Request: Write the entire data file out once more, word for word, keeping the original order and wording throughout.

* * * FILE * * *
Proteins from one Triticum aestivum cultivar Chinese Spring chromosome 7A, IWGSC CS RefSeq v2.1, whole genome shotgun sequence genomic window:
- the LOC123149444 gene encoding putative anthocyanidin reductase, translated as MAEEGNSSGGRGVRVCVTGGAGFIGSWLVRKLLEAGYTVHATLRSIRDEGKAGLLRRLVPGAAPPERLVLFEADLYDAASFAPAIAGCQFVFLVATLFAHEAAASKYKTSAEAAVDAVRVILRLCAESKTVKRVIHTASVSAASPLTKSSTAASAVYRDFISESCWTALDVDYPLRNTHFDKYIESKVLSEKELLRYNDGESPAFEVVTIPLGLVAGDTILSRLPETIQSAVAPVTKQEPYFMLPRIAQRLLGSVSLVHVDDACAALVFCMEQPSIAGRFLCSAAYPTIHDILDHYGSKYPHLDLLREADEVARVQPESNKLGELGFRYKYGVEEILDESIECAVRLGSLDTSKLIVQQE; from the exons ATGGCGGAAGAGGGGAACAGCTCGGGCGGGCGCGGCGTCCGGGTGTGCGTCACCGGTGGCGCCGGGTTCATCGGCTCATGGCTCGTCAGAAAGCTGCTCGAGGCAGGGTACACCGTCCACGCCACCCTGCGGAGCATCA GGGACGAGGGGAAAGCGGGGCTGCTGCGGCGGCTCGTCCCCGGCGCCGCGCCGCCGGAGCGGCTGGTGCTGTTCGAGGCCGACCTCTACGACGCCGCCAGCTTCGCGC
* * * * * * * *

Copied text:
Proteins from one Triticum aestivum cultivar Chinese Spring chromosome 7A, IWGSC CS RefSeq v2.1, whole genome shotgun sequence genomic window:
- the LOC123149444 gene encoding putative anthocyanidin reductase, translated as MAEEGNSSGGRGVRVCVTGGAGFIGSWLVRKLLEAGYTVHATLRSIRDEGKAGLLRRLVPGAAPPERLVLFEADLYDAASFAPAIAGCQFVFLVATLFAHEAAASKYKTSAEAAVDAVRVILRLCAESKTVKRVIHTASVSAASPLTKSSTAASAVYRDFISESCWTALDVDYPLRNTHFDKYIESKVLSEKELLRYNDGESPAFEVVTIPLGLVAGDTILSRLPETIQSAVAPVTKQEPYFMLPRIAQRLLGSVSLVHVDDACAALVFCMEQPSIAGRFLCSAAYPTIHDILDHYGSKYPHLDLLREADEVARVQPESNKLGELGFRYKYGVEEILDESIECAVRLGSLDTSKLIVQQE; from the exons ATGGCGGAAGAGGGGAACAGCTCGGGCGGGCGCGGCGTCCGGGTGTGCGTCACCGGTGGCGCCGGGTTCATCGGCTCATGGCTCGTCAGAAAGCTGCTCGAGGCAGGGTACACCGTCCACGCCACCCTGCGGAGCATCA GGGACGAGGGGAAAGCGGGGCTGCTGCGGCGGCTCGTCCCCGGCGCCGCGCCGCCGGAGCGGCTGGTGCTGTTCGAGGCCGACCTCTACGACGCCGCCAGCTTCGCGC